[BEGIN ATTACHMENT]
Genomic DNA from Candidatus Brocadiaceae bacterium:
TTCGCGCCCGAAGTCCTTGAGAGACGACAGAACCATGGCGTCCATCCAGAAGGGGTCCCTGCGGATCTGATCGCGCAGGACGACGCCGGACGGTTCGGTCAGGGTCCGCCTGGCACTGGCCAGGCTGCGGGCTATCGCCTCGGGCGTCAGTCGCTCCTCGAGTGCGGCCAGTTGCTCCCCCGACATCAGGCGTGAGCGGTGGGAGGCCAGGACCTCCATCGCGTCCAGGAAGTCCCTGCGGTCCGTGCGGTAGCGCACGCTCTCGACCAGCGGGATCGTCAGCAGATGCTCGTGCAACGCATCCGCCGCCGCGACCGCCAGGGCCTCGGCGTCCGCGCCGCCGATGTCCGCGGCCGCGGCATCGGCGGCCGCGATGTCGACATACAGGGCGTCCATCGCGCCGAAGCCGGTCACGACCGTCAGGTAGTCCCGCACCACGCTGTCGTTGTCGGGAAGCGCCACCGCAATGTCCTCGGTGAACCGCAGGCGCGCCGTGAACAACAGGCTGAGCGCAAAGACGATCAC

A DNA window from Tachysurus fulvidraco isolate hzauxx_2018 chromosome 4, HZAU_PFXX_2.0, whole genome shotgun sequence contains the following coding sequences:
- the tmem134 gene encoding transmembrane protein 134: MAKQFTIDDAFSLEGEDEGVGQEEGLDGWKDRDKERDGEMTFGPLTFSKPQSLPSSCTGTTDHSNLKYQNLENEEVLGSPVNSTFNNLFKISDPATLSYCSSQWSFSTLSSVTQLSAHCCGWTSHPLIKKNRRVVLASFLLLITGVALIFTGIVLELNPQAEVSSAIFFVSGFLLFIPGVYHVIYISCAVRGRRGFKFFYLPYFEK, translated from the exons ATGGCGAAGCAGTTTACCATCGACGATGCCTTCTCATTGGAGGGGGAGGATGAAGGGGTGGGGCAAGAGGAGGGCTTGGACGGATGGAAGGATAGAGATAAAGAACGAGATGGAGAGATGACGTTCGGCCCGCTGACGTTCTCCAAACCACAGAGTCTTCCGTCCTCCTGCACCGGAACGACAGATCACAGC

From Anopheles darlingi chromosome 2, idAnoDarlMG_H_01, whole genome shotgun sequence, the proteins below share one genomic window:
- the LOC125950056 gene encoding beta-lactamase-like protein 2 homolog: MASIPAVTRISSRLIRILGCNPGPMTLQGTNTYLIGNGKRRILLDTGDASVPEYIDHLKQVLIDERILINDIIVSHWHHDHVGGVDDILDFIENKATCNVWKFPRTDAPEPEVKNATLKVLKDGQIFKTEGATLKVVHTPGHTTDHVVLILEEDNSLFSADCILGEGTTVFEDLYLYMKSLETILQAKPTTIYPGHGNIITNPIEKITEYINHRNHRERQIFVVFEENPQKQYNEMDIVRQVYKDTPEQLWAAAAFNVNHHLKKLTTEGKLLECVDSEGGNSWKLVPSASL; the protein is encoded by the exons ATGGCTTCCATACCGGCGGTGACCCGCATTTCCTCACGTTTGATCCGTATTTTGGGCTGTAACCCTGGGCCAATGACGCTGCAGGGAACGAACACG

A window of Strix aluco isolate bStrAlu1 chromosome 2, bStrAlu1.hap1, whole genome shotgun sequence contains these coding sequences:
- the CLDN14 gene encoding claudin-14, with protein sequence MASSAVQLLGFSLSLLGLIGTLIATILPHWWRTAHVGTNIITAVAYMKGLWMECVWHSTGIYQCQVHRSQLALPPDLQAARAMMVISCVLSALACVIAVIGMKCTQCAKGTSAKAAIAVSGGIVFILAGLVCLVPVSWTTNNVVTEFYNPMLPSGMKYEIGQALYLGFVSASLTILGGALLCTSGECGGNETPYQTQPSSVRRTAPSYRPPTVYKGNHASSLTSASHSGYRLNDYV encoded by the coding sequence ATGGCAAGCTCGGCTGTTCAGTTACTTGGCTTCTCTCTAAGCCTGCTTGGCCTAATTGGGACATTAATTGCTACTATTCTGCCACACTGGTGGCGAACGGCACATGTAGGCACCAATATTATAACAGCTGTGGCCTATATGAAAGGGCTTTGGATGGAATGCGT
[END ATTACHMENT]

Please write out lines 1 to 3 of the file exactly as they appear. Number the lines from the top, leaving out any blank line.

Genomic DNA from Candidatus Brocadiaceae bacterium:
TTCGCGCCCGAAGTCCTTGAGAGACGACAGAACCATGGCGTCCATCCAGAAGGGGTCCCTGCGGATCTGATCGCGCAGGACGACGCCGGACGGTTCGGTCAGGGTCCGCCTGGCACTGGCCAGGCTGCGGGCTATCGCCTCGGGCGTCAGTCGCTCCTCGAGTGCGGCCAGTTGCTCCCCCGACATCAGGCGTGAGCGGTGGGAGGCCAGGACCTCCATCGCGTCCAGGAAGTCCCTGCGGTCCGTGCGGTAGCGCACGCTCTCGACCAGCGGGATCGTCAGCAGATGCTCGTGCAACGCATCCGCCGCCGCGACCGCCAGGGCCTCGGCGTCCGCGCCGCCGATGTCCGCGGCCGCGGCATCGGCGGCCGCGATGTCGACATACAGGGCGTCCATCGCGCCGAAGCCGGTCACGACCGTCAGGTAGTCCCGCACCACGCTGTCGTTGTCGGGAAGCGCCACCGCAATGTCCTCGGTGAACCGCAGGCGCGCCGTGAACAACAGGCTGAGCGCAAAGACGATCAC

A DNA window from Tachysurus fulvidraco isolate hzauxx_2018 chromosome 4, HZAU_PFXX_2.0, whole genome shotgun sequence contains the following coding sequences: